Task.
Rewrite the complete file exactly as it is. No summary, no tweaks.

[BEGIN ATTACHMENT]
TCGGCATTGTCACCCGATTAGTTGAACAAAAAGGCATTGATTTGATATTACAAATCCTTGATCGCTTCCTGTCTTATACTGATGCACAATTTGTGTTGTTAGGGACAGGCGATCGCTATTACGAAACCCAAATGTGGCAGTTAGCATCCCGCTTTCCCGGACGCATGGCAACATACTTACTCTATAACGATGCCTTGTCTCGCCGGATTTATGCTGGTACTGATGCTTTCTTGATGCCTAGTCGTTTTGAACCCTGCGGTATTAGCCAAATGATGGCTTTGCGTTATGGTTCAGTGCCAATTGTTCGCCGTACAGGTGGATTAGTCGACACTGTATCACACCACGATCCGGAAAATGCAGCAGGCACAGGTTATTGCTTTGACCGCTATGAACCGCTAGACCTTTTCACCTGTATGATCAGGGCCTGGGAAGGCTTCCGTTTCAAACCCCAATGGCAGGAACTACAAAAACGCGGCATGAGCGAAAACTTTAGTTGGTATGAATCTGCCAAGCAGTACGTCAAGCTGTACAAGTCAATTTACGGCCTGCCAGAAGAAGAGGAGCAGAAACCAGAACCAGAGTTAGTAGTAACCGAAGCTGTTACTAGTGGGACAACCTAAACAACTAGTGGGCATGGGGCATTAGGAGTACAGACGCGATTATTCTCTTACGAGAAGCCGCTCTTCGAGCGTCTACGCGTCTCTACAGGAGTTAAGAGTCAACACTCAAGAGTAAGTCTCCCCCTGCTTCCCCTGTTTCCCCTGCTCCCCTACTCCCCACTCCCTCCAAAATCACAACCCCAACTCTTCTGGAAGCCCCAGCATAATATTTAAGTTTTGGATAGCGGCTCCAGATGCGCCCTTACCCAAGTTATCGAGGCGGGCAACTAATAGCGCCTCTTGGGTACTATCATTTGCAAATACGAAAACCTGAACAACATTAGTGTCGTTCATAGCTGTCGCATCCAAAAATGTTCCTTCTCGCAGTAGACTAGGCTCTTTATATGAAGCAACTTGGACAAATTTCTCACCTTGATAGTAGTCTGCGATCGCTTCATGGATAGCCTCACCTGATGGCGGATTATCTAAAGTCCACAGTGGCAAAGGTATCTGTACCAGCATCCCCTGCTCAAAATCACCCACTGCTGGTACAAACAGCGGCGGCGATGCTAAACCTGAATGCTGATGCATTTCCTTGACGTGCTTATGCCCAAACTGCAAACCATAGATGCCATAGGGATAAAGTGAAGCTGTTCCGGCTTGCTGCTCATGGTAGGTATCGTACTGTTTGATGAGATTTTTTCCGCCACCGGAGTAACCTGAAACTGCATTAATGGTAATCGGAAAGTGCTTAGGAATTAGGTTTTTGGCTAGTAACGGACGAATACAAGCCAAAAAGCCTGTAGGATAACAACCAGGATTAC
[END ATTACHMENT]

TCGGCATTGTCACCCGATTAGTTGAACAAAAAGGCATTGATTTGATATTACAAATCCTTGATCGCTTCCTGTCTTATACTGATGCACAATTTGTGTTGTTAGGGACAGGCGATCGCTATTACGAAACCCAAATGTGGCAGTTAGCATCCCGCTTTCCCGGACGCATGGCAACATACTTACTCTATAACGATGCCTTGTCTCGCCGGATTTATGCTGGTACTGATGCTTTCTTGATGCCTAGTCGTTTTGAACCCTGCGGTATTAGCCAAATGATGGCTTTGCGTTATGGTTCAGTGCCAATTGTTCGCCGTACAGGTGGATTAGTCGACACTGTATCACACCACGATCCGGAAAATGCAGCAGGCACAGGTTATTGCTTTGACCGCTATGAACCGCTAGACCTTTTCACCTGTATGATCAGGGCCTGGGAAGGCTTCCGTTTCAAACCCCAATGGCAGGAACTACAAAAACGCGGCATGAGCGAAAACTTTAGTTGGTATGAATCTGCCAAGCAGTACGTCAAGCTGTACAAGTCAATTTACGGCCTGCCAGAAGAAGAGGAGCAGAAACCAGAACCAGAGTTAGTAGTAACCGAAGCTGTTACTAGTGGGACAACCTAAACAACTAGTGGGCATGGGGCATTAGGAGTACAGACGCGATTATTCTCTTACGAGAAGCCGCTCTTCGAGCGTCTACGCGTCTCTACAGGAGTTAAGAGTCAACACTCAAGAGTAAGTCTCCCCCTGCTTCCCCTGTTTCCCCTGCTCCCCTACTCCCCACTCCCTCCAAAATCACAACCCCAACTCTTCTGGAAGCCCCAGCATAATATTTAAGTTTTGGATAGCGGCTCCAGATGCGCCCTTACCCAAGTTATCGAGGCGGGCAACTAATAGCGCCTCTTGGGTACTATCATTTGCAAATACGAAAACCTGAACAACATTAGTGTCGTTCATAGCTGTCGCATCCAAAAATGTTCCTTCTCGCAGTAGACTAGGCTCTTTATATGAAGCAACTTGGACAAATTTCTCACCTTGATAGTAGTCTGCGATCGCTTCATGGATAGCCTCACCTGATGGCGGATTATCTAAAGTCCACAGTGGCAAAGGTATCTGTACCAGCATCCCCTGCTCAAAATCACCCACTGCTGGTACAAACAGCGGCGGCGATGCTAAACCTGAATGCTGATGCATTTCCTTGACGTGCTTATGCCCAAACTGCAAACCATAGATGCCATAGGGATAAAGTGAAGCTGTTCCGGCTTGCTGCTCATGGTAGGTATCGTACTGTTTGATGAGATTTTTTCCGCCACCGGAGTAACCTGAAACTGCATTAATGGTAATCGGAAAGTGCTTAGGAATTAGGTTTTTGGCTAGTAACGGACGAATACAAGCCAAAAAGCCTGTAGGATAACAACCAGGATTAC